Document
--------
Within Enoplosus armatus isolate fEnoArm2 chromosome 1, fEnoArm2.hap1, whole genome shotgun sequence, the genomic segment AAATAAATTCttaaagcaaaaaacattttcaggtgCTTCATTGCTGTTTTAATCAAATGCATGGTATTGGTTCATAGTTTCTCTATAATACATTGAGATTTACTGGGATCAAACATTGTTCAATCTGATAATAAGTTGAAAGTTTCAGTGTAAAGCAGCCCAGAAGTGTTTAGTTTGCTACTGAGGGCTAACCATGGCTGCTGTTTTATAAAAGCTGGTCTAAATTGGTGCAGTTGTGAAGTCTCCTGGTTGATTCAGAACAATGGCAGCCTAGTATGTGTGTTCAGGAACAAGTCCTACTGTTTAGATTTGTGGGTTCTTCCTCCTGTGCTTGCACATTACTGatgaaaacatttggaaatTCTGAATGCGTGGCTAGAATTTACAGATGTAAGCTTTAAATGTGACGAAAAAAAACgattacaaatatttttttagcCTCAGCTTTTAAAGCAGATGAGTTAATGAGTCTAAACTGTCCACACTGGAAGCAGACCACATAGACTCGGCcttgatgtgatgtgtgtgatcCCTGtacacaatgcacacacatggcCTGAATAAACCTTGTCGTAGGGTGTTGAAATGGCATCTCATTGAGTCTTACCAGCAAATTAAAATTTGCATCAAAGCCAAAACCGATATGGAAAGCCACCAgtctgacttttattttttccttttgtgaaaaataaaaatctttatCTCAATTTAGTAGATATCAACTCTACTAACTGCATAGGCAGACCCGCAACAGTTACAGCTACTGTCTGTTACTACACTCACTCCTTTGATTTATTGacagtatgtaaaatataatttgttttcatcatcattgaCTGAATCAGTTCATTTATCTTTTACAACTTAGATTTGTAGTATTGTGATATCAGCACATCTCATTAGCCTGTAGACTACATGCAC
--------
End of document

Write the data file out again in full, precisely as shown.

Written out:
Within Enoplosus armatus isolate fEnoArm2 chromosome 1, fEnoArm2.hap1, whole genome shotgun sequence, the genomic segment AAATAAATTCttaaagcaaaaaacattttcaggtgCTTCATTGCTGTTTTAATCAAATGCATGGTATTGGTTCATAGTTTCTCTATAATACATTGAGATTTACTGGGATCAAACATTGTTCAATCTGATAATAAGTTGAAAGTTTCAGTGTAAAGCAGCCCAGAAGTGTTTAGTTTGCTACTGAGGGCTAACCATGGCTGCTGTTTTATAAAAGCTGGTCTAAATTGGTGCAGTTGTGAAGTCTCCTGGTTGATTCAGAACAATGGCAGCCTAGTATGTGTGTTCAGGAACAAGTCCTACTGTTTAGATTTGTGGGTTCTTCCTCCTGTGCTTGCACATTACTGatgaaaacatttggaaatTCTGAATGCGTGGCTAGAATTTACAGATGTAAGCTTTAAATGTGACGAAAAAAAACgattacaaatatttttttagcCTCAGCTTTTAAAGCAGATGAGTTAATGAGTCTAAACTGTCCACACTGGAAGCAGACCACATAGACTCGGCcttgatgtgatgtgtgtgatcCCTGtacacaatgcacacacatggcCTGAATAAACCTTGTCGTAGGGTGTTGAAATGGCATCTCATTGAGTCTTACCAGCAAATTAAAATTTGCATCAAAGCCAAAACCGATATGGAAAGCCACCAgtctgacttttattttttccttttgtgaaaaataaaaatctttatCTCAATTTAGTAGATATCAACTCTACTAACTGCATAGGCAGACCCGCAACAGTTACAGCTACTGTCTGTTACTACACTCACTCCTTTGATTTATTGacagtatgtaaaatataatttgttttcatcatcattgaCTGAATCAGTTCATTTATCTTTTACAACTTAGATTTGTAGTATTGTGATATCAGCACATCTCATTAGCCTGTAGACTACATGCAC